Ce-Ce Gerlach is a key organizer for Jobs for Allentown, a resident advocacy group that is currently advocating for a more equal development process in which the majority of the new jobs are given to Allentown residents.
Gerlach said she is pleased that the arena is providing jobs, but there are many issues with the jobs available. She said the majority are part-time, and many are on-call. If people are only working event nights, she said, that means they could be working once a week or even every other week. While a lot of people are just thankful to have a job, many are underemployed, she said. She said because of the types of jobs that are being offered to Allentown residents, the development is not addressing the income gap.
“They’re working as a box office employee when they’re capable of being the supervisor,” Gerlach said.
Gerlach said at a meeting about the development, Jobs for Allentown members suggested that new companies post every job from CEO down, and someone said, “I doubt you’re going to find someone of that caliber here.”
Gerlach said Allentown has plenty of qualified residents, but there is a perception problem.
Guridy said they have created more than 2,000 new jobs with the development in the last several years. He said residents have benefited from the development, but it’s something to continue working on. The available jobs are service jobs primarily and a lot of the corporate offices are bringing their own employees.
Guridy said different jobs require different types of skills and if residents have those skills, they have to compete with others in and outside of the city like anywhere else.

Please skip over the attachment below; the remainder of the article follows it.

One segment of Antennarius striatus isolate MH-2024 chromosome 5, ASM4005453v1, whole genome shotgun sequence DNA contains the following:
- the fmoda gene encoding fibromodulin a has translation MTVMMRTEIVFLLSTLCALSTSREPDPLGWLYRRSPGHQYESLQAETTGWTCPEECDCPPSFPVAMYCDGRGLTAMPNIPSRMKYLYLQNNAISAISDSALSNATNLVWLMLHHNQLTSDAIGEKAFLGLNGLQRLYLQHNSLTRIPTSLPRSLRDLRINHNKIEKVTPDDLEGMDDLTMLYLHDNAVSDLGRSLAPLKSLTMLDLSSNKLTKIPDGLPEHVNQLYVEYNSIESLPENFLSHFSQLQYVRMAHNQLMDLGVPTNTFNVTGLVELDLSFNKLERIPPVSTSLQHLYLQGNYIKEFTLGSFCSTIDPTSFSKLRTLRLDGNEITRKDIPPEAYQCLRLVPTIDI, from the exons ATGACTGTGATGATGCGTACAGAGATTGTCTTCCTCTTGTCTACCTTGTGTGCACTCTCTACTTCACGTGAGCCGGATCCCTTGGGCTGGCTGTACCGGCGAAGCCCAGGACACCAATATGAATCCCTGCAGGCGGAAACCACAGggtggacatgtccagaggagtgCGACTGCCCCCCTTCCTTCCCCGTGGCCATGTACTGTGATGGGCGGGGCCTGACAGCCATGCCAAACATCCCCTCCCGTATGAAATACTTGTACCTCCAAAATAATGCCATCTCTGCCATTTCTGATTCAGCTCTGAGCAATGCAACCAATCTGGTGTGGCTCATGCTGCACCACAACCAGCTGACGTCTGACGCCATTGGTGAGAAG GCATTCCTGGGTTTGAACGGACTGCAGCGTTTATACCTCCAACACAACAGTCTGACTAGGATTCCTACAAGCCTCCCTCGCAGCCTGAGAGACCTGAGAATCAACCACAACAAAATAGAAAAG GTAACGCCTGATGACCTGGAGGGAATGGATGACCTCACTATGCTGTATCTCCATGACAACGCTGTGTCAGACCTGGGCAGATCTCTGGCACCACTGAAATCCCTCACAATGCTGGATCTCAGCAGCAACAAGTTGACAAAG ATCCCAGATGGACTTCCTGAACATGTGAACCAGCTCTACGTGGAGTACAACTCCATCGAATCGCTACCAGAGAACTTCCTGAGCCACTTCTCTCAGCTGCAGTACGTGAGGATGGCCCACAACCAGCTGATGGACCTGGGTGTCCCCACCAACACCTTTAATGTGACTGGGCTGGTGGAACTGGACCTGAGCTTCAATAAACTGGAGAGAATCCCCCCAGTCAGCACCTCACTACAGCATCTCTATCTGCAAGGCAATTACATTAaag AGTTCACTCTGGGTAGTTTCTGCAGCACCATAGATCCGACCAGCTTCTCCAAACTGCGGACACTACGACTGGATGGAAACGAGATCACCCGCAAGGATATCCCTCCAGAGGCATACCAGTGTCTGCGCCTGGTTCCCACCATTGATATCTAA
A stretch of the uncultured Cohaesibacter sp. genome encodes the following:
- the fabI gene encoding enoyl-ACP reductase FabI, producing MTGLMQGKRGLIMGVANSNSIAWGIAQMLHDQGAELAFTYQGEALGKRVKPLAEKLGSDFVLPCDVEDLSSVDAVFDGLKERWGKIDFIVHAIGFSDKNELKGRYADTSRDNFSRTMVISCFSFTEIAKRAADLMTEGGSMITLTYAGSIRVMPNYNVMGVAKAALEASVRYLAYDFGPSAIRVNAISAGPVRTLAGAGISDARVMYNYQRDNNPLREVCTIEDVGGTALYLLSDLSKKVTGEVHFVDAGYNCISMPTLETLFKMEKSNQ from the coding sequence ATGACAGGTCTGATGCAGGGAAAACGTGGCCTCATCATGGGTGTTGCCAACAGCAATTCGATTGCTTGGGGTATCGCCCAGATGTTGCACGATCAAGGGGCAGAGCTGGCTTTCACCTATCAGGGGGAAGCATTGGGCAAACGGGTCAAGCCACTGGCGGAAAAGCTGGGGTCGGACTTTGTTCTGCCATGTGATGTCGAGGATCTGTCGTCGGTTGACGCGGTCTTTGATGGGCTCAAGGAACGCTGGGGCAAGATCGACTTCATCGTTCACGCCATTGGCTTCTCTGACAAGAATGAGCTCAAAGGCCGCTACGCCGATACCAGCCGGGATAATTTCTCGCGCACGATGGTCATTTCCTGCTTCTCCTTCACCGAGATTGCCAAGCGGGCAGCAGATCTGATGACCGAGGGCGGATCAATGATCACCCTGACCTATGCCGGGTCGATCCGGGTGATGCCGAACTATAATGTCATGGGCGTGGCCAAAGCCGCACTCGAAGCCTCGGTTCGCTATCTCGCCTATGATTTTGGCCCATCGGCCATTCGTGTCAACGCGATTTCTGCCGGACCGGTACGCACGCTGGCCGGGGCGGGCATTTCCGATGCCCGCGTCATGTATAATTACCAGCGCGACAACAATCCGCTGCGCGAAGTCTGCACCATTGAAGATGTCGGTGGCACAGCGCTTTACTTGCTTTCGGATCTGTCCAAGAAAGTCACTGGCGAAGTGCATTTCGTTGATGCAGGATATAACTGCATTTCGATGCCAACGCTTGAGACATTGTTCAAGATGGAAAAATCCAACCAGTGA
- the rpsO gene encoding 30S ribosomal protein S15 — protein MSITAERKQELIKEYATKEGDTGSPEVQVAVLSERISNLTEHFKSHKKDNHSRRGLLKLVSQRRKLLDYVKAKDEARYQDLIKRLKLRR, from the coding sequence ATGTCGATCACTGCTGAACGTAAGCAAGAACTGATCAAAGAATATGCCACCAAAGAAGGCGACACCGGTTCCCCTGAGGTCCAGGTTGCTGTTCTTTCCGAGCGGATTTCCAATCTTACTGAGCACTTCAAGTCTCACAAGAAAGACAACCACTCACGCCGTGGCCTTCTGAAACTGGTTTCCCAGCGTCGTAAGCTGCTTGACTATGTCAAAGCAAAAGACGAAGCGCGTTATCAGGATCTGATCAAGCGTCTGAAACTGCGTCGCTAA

Other concerns over the development include how it will affect the surrounding communities, including locally-owned businesses.
Gerlach said the development is supposed to create a trickle-out effect into the communities.
“But if you look at the history of economic development, that’s not what happens,” she said.
Gerlach said the trickle out effect does not happen organically. It requires economic programs and policies.
Sutherland said her main concern is that the city government is not reaching out to residents and local businesses. She said the city should encourage local businesses both by word and financial support to clean up their restaurants and have menus offered fully in English.
But she said she assumes that is not going to happen.
“People will come to the arena, see a show, eat there and leave, and have limited interaction with local businesses,” Sutherland said.
Guridy said the development would help some of the local businesses. The revitalization will make it so people can wander through the city, he said. The idea is for people to come to a game at the arena and see shops that interest them in the area.
“If the downtown is dying, the whole city will die,” he said. “If you redevelop your downtown, people will stay, spend their money and use the services available.”
The concern is whether this redevelopment is considering the local residents or if it is pushing them out.
“The city leaders always seem to be looking backwards instead of looking forwards,” Sutherland said. “They are clinging to how it used to be, but the city is still alive, we’re still here.”